Tapping into our oral history


It is a challenge watching television for more than a few minutes without seeing a commercial talking about telephone data packages (fast, better, more, cheaper, etc.). Just a few years ago, we were just hoping that that bulky bag phone we had in our car could even pick up a satellite tower.  We didn’t even know about data.  Lately, I’ve seen a number of offerings for “unlimited data.”  Isn’t it exciting to know that with such a package on our phone, we’d never again have to worry about whether we should save our data or go ahead and look up who was Howard Taft’s vice-presidential running mate.  Or, we would never again be unable to see what the Kardashians are doing today.  Who wouldn’t want unlimited data?

I often think about how much knowledge and oral history we lose when one of our more “senior” colleagues leaves the company. Or, when we lose the last of our Great Aunt’s on our Mother’s side.  When they leave, they take so much with them.  They know what worked in the past and what didn’t.  They know why no one invites Uncle Joe to family events anymore.  They understand that critical manufacturing process better than anyone else ever did.  They know who was in that picture with your Mom at the carnival.  They know so much that goes with them when they are gone.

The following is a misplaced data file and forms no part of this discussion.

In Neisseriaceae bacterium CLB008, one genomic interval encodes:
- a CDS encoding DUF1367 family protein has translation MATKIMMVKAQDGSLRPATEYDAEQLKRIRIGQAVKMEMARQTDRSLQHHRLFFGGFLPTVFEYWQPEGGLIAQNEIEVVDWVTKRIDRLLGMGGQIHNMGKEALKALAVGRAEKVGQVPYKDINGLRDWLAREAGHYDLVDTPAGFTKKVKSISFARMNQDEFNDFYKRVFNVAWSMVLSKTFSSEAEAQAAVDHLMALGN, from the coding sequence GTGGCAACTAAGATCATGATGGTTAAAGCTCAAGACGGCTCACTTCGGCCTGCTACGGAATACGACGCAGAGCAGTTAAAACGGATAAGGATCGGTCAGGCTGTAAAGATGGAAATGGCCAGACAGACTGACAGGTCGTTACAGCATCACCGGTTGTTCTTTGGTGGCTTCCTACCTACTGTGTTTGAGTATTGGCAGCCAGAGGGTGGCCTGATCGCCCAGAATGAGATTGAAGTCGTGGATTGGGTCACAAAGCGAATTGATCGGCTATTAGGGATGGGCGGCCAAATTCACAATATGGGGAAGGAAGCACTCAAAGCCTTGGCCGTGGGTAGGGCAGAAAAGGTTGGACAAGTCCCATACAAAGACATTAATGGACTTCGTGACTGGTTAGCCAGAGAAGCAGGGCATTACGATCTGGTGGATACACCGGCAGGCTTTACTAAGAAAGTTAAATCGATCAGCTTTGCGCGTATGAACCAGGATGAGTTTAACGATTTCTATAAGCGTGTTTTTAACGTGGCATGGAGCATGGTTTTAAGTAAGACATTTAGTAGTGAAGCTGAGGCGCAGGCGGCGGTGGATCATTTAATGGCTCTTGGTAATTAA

In a way, when we lose a treasured senior colleague or elder family member, we lose data that can never be retrieved. Some of these great stories are gone forever.  No one else will understand what they did.  And, sadly, we don’t take the time to capture that knowledge before they are gone.  Oh, how I wish that I had recorded with my smart phone “data” the stories about my grandparents or parents from their brothers or sisters before they were gone.  How valuable would the knowledge be from all the Scientific Fellows that have retired the last ten years from our company?

Over the years, I have personally written down many of the stories and events of our family history to preserve them for my children and grandchildren. Perhaps, they will never care to read them, but if they do, they are available.  I am considering taping some of these stories, so they can hear them first-hand someday.

If there are things in your history or in our work history that need captured, there is no better day to begin than today. Why not take some time and write down or record just one story or event per week for a year?  Why not capture personal stories from older family members at family reunions?  I believe that there will come a day when we were glad we did this.  And, what a treasure to leave our future generations?  It is worth a thought… right?

Have a most excellent day! It is possible that this could be a “top ten” day.  Be ready for it!

3 thoughts on “Tapping into our oral history

  1. With Thanksgiving coming up a very appropriate post! This is our chance to sit around the table and listen! Thanks for all you do, Eldon!


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